The Objectification of People: Men This Week, by Carmel O’ Reilly

Those Men Can’t Wear Those Clothes, They Need to Look a Lot Smarter, They Need to Wear White Coats, That Will Make Them Look Smarter …

The Objectification of People … are people’s stories of the objectification they experienced themselves, or witnessed – of people around them, or of people in society at large. People’s stories of how they objected strongly to the objectification of people, sometimes inside of themselves, causing them to walk away from these people and situations, and other times when they spoke up and spoke out. Stories of how people took the steps they could to stop this objectification of people – how they did this by walking the talk, by never engaging in this practice, by being the change they wanted to see in people, by living their WorkLife true to their values. People’s stories of what they were able to do to make an impact in making it known that this was not a practice they approved of, that this was not a practice that was acceptable, and that this is a practice that everyone had the ability to impact to enable positive change within themselves, their groups, and society at large.

Those Men Can’t Wear Those Clothes, They Need to Look a Lot Smarter, They Need to Wear White Coats, That Will Make Them Look Smarter … I felt sick in my stomach hearing this words …

But let’s back up a little to my story: The Objectification of People Case Study 

Object To Objectification

I sometimes get asked to take part in focus groups, to be part of a discussion where I give my opinion on products or services, where I share my thinking on things that are happening in the world, from politics to economics and much more in between. 

I was taking part in a focus group about back pain. It was an all-women’s group, and we’d all experienced back pain in our lives. For some women it was from childbirth, for others from an accident. For me it was caused when I spent six months backpacking around Australia, when unable to leave my books at home, I instead loaded up my backpack with them, putting too much strain on my back, causing me to slip a disc; and once it happened once, it happened frequently, until I was able to find a way to prevent it from happening.

The market research focus group had been commissioned by two men: both of whom had significant experience working with people who had suffered severe back-pain. As well as both of them having private practices, they each had specific areas of expertise within the world of sports: one of them worked with grand-prix racing drivers, and the other with world-cup rugby teams, both sports put great strain on participant’s backs, causing extreme pain and injury. 

They had come together to combine their knowledge, skills and expertise, creating an on-line platform which comprised of videos demonstrating techniques and simple practices that people could do in their own home to help alleviate and overcome back pain. This was offered as a stand-alone service, and also in support of in-person treatments with practitioners who they had trained, who were providing their services throughout the UK.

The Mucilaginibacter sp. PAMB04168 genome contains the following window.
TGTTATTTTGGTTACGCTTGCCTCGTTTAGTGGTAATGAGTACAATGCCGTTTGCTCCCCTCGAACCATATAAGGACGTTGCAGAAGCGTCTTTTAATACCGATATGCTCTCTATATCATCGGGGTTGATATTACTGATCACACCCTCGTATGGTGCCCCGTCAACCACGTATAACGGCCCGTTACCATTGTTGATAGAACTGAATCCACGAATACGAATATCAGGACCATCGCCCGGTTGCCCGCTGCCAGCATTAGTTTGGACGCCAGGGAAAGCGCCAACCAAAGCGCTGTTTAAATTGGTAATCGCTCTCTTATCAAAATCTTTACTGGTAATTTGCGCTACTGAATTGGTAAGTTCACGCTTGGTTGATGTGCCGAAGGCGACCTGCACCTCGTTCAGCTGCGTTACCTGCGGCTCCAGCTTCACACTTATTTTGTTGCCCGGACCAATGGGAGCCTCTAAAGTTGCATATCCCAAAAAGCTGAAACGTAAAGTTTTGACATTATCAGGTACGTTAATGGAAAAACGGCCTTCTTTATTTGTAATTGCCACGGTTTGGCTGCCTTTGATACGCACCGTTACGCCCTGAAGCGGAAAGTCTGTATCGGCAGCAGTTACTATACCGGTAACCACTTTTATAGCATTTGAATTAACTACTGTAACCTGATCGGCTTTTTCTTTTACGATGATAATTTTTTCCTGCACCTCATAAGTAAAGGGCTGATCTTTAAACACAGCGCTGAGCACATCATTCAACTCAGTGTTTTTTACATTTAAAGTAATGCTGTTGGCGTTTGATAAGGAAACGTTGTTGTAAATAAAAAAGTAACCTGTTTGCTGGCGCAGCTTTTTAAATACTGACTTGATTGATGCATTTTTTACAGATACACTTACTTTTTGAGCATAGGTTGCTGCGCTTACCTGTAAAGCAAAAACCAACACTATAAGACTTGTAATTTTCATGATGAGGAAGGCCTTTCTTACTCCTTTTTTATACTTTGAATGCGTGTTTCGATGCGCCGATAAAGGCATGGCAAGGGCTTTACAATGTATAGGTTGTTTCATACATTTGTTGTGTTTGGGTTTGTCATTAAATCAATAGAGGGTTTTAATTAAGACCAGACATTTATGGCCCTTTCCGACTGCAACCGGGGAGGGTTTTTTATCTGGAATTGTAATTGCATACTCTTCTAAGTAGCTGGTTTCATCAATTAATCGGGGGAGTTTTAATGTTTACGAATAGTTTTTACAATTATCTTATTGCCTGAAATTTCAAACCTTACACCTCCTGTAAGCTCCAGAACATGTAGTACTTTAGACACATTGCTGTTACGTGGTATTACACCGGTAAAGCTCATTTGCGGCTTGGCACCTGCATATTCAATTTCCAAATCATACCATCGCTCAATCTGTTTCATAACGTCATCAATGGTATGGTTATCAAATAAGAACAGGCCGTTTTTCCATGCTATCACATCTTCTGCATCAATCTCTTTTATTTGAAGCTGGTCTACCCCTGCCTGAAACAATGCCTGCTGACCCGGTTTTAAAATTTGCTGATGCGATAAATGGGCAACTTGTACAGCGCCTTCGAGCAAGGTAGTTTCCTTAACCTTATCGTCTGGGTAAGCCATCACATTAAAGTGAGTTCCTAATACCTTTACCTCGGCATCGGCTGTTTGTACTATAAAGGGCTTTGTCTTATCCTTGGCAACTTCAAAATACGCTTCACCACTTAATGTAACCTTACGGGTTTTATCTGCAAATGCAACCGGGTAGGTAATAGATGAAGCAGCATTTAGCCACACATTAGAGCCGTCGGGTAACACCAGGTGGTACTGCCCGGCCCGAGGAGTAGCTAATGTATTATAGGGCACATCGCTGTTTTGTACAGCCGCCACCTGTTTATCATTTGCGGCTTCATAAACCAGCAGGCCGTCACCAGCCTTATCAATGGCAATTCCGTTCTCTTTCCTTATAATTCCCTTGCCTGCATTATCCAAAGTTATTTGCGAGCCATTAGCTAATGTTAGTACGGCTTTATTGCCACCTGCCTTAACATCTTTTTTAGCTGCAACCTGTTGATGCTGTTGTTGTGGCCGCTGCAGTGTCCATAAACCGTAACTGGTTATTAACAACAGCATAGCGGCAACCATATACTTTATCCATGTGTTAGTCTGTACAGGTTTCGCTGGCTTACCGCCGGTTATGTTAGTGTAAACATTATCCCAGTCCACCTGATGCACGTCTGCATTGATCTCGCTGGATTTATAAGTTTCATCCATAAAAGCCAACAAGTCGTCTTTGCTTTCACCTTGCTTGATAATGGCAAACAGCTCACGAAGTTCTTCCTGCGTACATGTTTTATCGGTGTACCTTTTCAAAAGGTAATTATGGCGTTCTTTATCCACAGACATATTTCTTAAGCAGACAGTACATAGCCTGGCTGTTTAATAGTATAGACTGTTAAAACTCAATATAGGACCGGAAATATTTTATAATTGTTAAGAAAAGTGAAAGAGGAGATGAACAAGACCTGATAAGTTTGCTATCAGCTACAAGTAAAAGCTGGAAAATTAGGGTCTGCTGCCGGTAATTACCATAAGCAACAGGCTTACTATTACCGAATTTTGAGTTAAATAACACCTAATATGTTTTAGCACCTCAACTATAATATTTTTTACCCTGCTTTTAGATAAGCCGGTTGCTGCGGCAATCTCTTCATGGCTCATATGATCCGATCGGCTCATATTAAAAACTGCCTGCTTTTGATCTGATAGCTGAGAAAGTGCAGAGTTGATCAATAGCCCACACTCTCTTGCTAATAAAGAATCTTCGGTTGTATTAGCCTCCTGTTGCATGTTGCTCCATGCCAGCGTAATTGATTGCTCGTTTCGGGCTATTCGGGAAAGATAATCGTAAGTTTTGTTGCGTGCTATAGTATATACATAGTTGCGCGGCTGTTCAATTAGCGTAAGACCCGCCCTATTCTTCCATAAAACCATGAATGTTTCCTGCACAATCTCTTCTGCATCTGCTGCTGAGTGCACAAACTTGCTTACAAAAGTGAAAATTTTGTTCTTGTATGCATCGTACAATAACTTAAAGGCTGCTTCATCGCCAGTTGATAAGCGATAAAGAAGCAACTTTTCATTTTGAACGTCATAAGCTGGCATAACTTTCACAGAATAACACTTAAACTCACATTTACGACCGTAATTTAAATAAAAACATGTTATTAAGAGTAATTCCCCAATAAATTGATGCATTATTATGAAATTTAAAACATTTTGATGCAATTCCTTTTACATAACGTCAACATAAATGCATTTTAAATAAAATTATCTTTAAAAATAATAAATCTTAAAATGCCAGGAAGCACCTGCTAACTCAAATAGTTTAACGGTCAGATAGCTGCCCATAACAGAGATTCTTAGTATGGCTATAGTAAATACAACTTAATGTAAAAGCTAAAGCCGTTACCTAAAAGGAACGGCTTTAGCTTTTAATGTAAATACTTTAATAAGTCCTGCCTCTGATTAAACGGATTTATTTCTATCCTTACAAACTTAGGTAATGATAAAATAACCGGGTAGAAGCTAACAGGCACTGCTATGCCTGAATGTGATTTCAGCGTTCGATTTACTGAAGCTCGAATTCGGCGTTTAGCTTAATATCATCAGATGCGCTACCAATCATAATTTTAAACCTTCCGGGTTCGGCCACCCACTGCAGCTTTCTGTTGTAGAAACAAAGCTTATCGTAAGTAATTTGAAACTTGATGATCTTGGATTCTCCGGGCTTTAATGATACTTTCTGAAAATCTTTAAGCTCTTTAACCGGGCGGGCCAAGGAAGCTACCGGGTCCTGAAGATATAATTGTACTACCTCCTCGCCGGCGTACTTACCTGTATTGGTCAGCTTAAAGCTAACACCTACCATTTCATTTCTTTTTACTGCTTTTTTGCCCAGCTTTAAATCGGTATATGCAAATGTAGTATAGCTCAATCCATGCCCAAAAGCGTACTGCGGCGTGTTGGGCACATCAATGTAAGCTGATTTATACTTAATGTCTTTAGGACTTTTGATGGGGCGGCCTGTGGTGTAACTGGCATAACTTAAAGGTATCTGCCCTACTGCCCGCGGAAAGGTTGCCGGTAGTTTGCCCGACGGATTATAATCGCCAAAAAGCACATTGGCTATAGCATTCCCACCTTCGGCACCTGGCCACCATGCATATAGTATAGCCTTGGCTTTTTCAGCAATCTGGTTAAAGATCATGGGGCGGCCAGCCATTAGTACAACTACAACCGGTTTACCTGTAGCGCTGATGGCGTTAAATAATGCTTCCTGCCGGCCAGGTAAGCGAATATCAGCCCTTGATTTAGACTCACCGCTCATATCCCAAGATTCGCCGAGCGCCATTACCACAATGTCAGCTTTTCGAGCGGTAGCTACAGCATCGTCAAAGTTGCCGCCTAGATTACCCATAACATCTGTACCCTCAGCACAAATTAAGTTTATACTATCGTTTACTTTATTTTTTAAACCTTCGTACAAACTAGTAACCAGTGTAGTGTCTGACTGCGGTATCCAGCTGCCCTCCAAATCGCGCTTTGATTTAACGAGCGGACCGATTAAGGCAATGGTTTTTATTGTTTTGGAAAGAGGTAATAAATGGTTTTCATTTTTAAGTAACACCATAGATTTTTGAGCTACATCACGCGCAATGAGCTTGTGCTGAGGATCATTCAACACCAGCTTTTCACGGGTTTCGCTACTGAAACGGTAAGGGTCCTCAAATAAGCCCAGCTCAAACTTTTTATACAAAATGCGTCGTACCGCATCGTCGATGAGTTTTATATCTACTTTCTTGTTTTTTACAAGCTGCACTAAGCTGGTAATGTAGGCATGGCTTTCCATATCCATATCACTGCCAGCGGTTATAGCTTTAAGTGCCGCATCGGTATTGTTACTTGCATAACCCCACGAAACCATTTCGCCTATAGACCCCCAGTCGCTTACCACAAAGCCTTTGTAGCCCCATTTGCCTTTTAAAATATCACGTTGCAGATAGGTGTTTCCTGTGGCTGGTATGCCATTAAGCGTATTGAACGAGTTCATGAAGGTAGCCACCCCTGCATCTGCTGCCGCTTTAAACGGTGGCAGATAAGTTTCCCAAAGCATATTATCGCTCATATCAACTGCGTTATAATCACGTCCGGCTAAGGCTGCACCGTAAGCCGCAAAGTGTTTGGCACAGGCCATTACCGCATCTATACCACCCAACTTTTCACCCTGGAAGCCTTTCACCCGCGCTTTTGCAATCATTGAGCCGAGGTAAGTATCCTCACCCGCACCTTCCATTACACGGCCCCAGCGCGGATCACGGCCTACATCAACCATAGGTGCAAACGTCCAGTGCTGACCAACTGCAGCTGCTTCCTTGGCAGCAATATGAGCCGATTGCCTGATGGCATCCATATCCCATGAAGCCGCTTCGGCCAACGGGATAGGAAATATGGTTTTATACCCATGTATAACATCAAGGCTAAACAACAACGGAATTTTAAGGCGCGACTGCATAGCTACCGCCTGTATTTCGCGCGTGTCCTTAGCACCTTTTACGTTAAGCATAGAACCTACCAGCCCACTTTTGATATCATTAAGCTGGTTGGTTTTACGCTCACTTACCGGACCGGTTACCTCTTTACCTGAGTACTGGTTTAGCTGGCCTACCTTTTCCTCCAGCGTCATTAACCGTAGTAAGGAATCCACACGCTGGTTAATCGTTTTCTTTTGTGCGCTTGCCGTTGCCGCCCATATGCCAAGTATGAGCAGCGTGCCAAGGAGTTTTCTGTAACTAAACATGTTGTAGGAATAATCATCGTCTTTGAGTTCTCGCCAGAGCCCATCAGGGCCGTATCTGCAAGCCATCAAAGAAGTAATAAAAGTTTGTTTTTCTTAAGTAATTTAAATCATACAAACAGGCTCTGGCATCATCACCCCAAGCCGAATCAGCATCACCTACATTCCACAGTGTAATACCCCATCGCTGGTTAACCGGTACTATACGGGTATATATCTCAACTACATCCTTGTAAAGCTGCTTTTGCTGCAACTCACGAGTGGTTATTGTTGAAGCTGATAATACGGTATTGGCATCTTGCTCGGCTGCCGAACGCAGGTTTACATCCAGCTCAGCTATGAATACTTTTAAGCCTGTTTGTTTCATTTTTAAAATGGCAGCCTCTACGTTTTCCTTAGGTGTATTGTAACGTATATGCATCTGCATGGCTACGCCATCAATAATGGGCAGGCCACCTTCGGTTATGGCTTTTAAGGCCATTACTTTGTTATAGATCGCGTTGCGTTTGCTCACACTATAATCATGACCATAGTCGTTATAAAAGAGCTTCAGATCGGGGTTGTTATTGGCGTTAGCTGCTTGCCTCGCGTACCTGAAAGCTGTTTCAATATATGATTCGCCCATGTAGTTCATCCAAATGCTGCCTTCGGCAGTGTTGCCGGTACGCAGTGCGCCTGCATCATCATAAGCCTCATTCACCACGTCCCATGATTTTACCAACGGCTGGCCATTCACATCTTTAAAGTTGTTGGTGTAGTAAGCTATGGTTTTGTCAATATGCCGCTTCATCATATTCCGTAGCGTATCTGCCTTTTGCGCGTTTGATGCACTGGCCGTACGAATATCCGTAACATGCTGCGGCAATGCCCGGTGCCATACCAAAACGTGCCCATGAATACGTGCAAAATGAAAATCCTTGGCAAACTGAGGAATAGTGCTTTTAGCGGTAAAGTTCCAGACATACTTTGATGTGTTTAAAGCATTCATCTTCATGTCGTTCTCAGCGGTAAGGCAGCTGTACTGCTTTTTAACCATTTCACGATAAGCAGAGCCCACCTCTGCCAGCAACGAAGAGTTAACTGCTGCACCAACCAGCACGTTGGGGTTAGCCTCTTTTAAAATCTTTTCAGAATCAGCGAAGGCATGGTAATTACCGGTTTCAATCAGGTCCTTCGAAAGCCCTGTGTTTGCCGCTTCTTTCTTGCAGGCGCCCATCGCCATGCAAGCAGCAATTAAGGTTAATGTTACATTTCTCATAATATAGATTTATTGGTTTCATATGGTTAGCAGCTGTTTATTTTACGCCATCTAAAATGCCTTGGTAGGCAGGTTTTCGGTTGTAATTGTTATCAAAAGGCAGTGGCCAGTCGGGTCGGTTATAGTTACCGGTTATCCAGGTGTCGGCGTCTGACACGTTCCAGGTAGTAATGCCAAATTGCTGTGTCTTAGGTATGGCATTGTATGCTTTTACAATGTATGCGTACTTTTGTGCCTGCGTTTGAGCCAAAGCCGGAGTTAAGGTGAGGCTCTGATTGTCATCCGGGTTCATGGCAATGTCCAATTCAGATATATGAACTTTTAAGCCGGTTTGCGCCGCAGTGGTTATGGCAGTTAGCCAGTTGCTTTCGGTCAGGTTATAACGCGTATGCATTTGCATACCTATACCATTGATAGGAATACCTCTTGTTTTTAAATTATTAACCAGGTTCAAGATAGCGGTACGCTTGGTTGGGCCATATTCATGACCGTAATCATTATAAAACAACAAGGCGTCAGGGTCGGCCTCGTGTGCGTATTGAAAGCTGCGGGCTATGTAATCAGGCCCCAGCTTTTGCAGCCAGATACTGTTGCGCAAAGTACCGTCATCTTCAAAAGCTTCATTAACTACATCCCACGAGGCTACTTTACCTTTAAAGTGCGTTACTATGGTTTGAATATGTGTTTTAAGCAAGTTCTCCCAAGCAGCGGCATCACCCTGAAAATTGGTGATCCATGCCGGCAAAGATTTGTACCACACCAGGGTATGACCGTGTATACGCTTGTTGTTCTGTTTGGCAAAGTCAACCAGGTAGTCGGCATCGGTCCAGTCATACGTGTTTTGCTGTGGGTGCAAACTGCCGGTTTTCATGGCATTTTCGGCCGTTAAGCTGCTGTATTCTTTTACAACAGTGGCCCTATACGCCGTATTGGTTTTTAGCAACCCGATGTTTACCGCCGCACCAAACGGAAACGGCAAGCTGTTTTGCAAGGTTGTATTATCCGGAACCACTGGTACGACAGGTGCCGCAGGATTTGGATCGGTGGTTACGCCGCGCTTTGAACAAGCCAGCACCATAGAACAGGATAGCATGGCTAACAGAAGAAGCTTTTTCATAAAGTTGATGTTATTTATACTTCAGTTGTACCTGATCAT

We were shown a video in which both men shared the story of their work, and then each of them demonstrated different techniques wearing the clothes they worked in – sweat pants and T-shirts. Immediately on the video finishing, one woman said: “Those Men Can’t Wear Those Clothes, They Need to Look a Lot Smarter, They Need to Wear White Coats, That Will Make Them Look Smarter.”

I felt sick in my stomach hearing those words. and a voice in my head was screaming: NO, PLEASE STOP! STOP OBJECTIFYING. As women we don’t want to be objectified, what then makes it OK to objectify men? 

While everything going on in my head was causing me to feel sickened and enraged, I wanted to express this in a way that demonstrated my thinking, without alienating the rest of the group. In my mind I asked myself what I could say in this moment that would allow me to express that I think what is going on is the objectification of men, and that I’m not OK with that. The self-feedback that came to me in that moment was that I could do this by simply bringing it back to what the woman had said about the clothes they should be wearing, and then try to move it on from there.

I said: “For me, white coats would make it very clinical. The clothes they’re wearing actually demonstrate to me that they know their work, and they know what’s needed in order for them to be comfortable in being able to move in carrying out their work.” I went on to say how the best treatment I’d had was from a woman who was dressed in clothes similar to both men, which allowed her to really get stuck in – in performing the hands-on treatment, which enabled me to walk out of her surgery upright and free of pain; and how this differed from seeing practitioners who wore white coats, which reflected the clinical approach of their treatment – which was hands off, apart from a little poking and prodding, and was totally ineffective.

I then said how to me the stories both men shared demonstrated their skills and expertise, along with their passion, and that was what impressed me most.